The latest Merriam-Webster's dictionary update has ruffled a few feathers online. Not for the inclusion of Manga (noun: a Japanese comic book or graphic novel) nor ringtone (noun: the sound made by a cell phone to signal an incoming call) or even supersize (transitive verb: to increase considerably the size, amount, or extent of.)
Could it possibly be mouse potato (noun: a person who spends a great deal of time using a computer) or himbo (noun: and attractive but vacuous man?). Nope, then surely unibrow (noun: a single continuous brow resulting from the growing together of eyebrows) or even soul patch (noun: a small growth of beard under a man's lower lip) must be the cause?
Heck, even spyware (noun: software that is installed in a computer without the user's knowledge and transmits information about the user's computer activities over the Internet) and avian influenza (noun: a highly variable mild to fulminant influenza of birds that is caused by strains of the influenza A virus which may mutate and be transmitted to other vertebrates -- called also bird flu) hasn’t got anyone slightly excited.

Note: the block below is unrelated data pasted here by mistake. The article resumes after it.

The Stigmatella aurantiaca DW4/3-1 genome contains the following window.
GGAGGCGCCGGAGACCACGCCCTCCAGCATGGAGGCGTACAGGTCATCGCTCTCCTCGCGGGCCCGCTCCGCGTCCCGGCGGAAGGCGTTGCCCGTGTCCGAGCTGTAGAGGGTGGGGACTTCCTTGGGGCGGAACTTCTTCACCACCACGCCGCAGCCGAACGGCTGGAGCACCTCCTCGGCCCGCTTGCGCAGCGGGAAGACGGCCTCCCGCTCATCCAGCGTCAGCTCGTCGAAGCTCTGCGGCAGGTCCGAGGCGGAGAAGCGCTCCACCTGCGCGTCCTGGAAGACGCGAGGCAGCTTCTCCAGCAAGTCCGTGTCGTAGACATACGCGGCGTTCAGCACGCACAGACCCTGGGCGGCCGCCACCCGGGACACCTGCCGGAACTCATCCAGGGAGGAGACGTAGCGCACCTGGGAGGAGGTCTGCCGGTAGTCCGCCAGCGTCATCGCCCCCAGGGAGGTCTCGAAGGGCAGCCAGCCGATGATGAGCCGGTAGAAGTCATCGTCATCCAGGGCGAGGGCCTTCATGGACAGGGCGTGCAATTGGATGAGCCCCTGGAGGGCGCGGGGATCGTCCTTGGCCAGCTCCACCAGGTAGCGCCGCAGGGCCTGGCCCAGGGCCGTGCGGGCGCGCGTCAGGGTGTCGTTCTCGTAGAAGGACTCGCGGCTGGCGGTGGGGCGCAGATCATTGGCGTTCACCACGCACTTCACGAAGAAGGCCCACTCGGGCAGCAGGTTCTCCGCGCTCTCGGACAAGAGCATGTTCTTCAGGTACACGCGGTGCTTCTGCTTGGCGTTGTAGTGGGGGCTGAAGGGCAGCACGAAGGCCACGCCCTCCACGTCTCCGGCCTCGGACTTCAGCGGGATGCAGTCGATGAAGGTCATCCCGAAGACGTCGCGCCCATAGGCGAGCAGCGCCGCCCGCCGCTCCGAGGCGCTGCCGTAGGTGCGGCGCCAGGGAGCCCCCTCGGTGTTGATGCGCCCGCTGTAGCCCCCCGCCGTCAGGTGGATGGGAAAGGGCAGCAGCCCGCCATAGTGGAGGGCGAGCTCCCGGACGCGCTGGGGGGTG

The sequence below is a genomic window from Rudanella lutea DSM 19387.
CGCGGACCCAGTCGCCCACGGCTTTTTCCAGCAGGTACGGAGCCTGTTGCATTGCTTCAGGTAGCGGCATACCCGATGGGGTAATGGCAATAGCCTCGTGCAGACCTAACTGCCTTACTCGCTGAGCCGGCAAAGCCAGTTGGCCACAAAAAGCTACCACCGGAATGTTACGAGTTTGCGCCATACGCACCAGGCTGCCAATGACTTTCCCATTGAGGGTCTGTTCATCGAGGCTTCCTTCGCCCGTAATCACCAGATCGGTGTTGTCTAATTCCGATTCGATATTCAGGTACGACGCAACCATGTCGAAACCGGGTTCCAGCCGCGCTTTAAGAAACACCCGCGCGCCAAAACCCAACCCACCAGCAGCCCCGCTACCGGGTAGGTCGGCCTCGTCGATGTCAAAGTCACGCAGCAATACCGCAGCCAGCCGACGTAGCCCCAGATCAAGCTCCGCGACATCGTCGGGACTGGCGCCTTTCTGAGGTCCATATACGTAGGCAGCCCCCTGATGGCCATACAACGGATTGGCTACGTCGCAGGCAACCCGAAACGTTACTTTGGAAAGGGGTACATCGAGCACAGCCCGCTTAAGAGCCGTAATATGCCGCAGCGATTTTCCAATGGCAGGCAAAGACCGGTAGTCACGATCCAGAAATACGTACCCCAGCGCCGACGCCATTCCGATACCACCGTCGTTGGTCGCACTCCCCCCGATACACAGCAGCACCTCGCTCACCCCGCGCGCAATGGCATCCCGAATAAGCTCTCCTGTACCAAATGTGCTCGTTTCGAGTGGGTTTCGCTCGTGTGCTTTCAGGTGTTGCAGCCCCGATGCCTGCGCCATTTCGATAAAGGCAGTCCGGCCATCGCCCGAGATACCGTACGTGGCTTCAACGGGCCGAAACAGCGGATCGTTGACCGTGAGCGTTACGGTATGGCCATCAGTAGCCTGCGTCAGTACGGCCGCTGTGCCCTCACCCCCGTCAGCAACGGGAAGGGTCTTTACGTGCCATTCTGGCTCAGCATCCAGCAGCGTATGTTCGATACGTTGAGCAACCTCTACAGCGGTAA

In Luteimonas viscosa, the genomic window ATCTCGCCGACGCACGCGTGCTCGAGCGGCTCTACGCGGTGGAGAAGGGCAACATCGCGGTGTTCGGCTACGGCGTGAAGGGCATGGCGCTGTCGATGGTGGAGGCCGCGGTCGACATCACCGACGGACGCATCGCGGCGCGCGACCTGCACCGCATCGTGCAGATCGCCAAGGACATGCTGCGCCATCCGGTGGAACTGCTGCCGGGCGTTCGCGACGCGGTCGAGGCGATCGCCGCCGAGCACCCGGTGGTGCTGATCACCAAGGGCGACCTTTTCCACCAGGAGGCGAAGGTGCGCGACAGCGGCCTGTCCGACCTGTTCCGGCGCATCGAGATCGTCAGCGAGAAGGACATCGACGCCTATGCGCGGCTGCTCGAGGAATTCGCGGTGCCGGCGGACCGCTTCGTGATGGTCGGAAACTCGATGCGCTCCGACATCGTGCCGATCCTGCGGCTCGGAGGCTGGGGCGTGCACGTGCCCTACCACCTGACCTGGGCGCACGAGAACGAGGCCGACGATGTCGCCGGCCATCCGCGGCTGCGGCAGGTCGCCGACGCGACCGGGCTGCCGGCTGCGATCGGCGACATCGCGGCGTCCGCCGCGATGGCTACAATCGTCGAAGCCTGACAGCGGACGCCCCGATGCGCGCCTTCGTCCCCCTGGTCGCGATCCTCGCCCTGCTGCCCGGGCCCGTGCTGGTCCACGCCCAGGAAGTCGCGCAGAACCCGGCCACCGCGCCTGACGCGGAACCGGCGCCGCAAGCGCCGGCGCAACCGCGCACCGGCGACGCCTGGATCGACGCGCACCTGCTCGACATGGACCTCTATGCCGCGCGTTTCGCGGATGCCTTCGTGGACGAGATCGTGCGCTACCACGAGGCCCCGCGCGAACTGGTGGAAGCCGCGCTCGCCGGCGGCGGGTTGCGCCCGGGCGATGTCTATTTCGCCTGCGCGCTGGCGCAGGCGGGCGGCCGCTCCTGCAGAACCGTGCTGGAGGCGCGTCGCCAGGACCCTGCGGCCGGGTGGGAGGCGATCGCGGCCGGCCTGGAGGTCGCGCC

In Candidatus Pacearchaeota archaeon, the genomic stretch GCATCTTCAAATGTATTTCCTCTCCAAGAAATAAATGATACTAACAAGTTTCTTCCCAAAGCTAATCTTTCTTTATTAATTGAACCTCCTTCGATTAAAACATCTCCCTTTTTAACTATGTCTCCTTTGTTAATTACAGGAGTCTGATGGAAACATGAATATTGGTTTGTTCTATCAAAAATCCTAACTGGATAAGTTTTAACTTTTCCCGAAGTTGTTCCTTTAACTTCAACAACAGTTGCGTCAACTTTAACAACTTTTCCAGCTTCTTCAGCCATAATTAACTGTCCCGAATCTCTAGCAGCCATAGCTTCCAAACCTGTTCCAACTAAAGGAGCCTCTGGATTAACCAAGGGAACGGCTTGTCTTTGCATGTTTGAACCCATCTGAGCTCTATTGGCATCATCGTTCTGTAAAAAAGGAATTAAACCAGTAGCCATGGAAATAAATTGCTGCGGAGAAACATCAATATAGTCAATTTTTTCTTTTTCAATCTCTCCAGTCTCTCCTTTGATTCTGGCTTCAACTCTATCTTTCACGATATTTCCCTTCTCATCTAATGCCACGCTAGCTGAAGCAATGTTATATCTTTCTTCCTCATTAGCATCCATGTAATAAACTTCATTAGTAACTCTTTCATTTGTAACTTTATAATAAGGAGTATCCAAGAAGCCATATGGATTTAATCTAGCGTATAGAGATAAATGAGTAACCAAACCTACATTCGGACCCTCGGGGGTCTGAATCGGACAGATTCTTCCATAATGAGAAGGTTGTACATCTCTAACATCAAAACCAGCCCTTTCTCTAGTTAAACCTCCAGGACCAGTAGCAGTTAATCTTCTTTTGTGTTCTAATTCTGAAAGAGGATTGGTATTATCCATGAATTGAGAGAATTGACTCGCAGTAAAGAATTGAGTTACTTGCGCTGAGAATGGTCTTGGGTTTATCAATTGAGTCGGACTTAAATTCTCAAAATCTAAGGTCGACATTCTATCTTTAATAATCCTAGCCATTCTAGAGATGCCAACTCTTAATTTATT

Of the 100 new words that have been added to the 2006 update of America’s first and best-selling dictionary, the one that’s attracting all the online attention is google (verb: to use the Google search engine to obtain information about (as a person) on the World Wide Web.)
It remains to be seen whether Google will behave like a drama queen (noun: a person given to often excessively emotional performances or reactions) considering it has frowned on people using google as a verb in print. Indeed, as is often the way with brands protecting their trademarks, Google has positively discouraged such usage. Well now they can’t because it’s official. So can I just say that I google every day and often advise others to go google. As an Englishman I must point out that our very own Oxford English Dictionary made the Google (upper case though) verb inclusion last month with a very similar definition.
Google does have something of a genuine concern, in as far as the inclusion of google as a verb does push it ever closer to becoming part of the general lexicon, and that would mean exclusion from legal protection for the trademark. The fact that Merriam-Webster's chose a lower case google, rather than the upper case OED usage, will ease the concern a tad. But perhaps the days when you can go google at Yahoo! are closer than we might think?